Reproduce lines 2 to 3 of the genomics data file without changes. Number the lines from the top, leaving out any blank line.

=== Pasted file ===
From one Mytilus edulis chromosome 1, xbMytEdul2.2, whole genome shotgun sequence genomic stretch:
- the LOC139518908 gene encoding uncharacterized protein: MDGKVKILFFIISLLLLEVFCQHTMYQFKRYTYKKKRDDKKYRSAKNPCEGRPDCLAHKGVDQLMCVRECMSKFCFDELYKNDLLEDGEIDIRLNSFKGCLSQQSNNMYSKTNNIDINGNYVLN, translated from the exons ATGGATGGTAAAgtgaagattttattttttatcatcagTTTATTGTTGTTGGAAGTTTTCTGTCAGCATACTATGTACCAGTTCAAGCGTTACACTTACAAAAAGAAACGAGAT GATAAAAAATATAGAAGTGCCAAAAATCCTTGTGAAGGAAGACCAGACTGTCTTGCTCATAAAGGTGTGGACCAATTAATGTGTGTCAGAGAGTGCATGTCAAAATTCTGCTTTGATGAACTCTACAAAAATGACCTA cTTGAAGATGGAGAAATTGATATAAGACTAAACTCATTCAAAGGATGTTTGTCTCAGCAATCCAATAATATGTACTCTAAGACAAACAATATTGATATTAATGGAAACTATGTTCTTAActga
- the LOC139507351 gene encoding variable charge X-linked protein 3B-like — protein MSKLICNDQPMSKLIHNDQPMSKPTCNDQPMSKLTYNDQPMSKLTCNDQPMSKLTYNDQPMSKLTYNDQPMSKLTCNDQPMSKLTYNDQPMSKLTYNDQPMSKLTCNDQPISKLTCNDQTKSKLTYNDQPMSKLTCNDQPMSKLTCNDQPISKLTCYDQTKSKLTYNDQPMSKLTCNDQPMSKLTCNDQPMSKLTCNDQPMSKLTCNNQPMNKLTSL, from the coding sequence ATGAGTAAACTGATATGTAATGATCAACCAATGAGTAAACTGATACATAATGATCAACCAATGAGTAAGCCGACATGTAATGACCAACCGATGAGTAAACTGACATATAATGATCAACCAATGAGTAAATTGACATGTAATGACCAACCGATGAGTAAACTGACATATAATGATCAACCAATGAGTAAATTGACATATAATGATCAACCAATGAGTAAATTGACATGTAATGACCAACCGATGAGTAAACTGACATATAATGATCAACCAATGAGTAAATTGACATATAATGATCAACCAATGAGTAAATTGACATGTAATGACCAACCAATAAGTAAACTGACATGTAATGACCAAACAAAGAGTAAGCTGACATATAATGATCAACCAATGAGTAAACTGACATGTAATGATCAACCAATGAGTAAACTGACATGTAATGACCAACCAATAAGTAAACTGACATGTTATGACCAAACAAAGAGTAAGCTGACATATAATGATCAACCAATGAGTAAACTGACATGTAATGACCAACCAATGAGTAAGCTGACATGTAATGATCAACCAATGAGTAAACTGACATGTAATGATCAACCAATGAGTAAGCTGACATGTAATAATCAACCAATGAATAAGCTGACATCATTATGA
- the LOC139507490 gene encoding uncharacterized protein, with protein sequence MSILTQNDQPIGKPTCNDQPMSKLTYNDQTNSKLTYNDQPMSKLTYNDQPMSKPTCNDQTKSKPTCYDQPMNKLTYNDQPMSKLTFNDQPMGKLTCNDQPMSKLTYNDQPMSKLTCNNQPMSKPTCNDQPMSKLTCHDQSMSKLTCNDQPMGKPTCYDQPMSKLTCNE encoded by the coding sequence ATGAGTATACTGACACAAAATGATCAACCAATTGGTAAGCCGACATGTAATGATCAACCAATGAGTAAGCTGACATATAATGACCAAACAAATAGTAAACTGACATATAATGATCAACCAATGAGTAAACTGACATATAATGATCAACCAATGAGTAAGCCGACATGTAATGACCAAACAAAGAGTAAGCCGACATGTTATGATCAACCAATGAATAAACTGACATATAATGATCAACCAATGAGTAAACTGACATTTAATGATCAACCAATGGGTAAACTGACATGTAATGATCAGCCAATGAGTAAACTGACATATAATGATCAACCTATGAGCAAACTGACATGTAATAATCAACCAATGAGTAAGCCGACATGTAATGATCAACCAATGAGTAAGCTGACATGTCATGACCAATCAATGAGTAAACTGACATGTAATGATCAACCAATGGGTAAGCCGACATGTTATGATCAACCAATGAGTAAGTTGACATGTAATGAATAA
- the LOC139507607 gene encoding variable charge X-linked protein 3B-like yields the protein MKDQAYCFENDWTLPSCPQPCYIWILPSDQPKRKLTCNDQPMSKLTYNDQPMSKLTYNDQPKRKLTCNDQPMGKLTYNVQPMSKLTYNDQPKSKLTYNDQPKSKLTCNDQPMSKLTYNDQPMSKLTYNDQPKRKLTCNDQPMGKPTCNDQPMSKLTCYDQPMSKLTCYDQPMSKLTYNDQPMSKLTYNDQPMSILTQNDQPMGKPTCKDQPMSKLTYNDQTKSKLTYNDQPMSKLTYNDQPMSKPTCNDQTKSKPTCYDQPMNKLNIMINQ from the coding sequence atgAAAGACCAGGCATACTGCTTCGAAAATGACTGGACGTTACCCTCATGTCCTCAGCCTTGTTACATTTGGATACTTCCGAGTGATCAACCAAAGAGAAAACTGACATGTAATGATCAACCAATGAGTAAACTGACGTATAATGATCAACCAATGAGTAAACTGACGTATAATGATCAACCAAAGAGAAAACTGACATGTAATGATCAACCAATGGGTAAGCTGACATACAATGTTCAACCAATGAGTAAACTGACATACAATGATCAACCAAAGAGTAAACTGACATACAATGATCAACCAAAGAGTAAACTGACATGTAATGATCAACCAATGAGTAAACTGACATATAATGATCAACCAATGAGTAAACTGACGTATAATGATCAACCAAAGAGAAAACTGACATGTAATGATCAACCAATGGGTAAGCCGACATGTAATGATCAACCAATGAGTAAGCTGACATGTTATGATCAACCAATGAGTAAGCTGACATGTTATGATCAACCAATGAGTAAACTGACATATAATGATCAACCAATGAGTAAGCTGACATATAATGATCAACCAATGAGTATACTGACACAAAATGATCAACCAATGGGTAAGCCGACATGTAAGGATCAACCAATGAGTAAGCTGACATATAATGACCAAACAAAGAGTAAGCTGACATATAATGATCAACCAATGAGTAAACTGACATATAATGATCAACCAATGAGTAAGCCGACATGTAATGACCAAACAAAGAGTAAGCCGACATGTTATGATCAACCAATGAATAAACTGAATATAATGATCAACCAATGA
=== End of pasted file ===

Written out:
- the LOC139518908 gene encoding uncharacterized protein: MDGKVKILFFIISLLLLEVFCQHTMYQFKRYTYKKKRDDKKYRSAKNPCEGRPDCLAHKGVDQLMCVRECMSKFCFDELYKNDLLEDGEIDIRLNSFKGCLSQQSNNMYSKTNNIDINGNYVLN, translated from the exons ATGGATGGTAAAgtgaagattttattttttatcatcagTTTATTGTTGTTGGAAGTTTTCTGTCAGCATACTATGTACCAGTTCAAGCGTTACACTTACAAAAAGAAACGAGAT GATAAAAAATATAGAAGTGCCAAAAATCCTTGTGAAGGAAGACCAGACTGTCTTGCTCATAAAGGTGTGGACCAATTAATGTGTGTCAGAGAGTGCATGTCAAAATTCTGCTTTGATGAACTCTACAAAAATGACCTA cTTGAAGATGGAGAAATTGATATAAGACTAAACTCATTCAAAGGATGTTTGTCTCAGCAATCCAATAATATGTACTCTAAGACAAACAATATTGATATTAATGGAAACTATGTTCTTAActga
- the LOC139507351 gene encoding variable charge X-linked protein 3B-like — protein MSKLICNDQPMSKLIHNDQPMSKPTCNDQPMSKLTYNDQPMSKLTCNDQPMSKLTYNDQPMSKLTYNDQPMSKLTCNDQPMSKLTYNDQPMSKLTYNDQPMSKLTCNDQPISKLTCNDQTKSKLTYNDQPMSKLTCNDQPMSKLTCNDQPISKLTCYDQTKSKLTYNDQPMSKLTCNDQPMSKLTCNDQPMSKLTCNDQPMSKLTCNNQPMNKLTSL, from the coding sequence ATGAGTAAACTGATATGTAATGATCAACCAATGAGTAAACTGATACATAATGATCAACCAATGAGTAAGCCGACATGTAATGACCAACCGATGAGTAAACTGACATATAATGATCAACCAATGAGTAAATTGACATGTAATGACCAACCGATGAGTAAACTGACATATAATGATCAACCAATGAGTAAATTGACATATAATGATCAACCAATGAGTAAATTGACATGTAATGACCAACCGATGAGTAAACTGACATATAATGATCAACCAATGAGTAAATTGACATATAATGATCAACCAATGAGTAAATTGACATGTAATGACCAACCAATAAGTAAACTGACATGTAATGACCAAACAAAGAGTAAGCTGACATATAATGATCAACCAATGAGTAAACTGACATGTAATGATCAACCAATGAGTAAACTGACATGTAATGACCAACCAATAAGTAAACTGACATGTTATGACCAAACAAAGAGTAAGCTGACATATAATGATCAACCAATGAGTAAACTGACATGTAATGACCAACCAATGAGTAAGCTGACATGTAATGATCAACCAATGAGTAAACTGACATGTAATGATCAACCAATGAGTAAGCTGACATGTAATAATCAACCAATGAATAAGCTGACATCATTATGA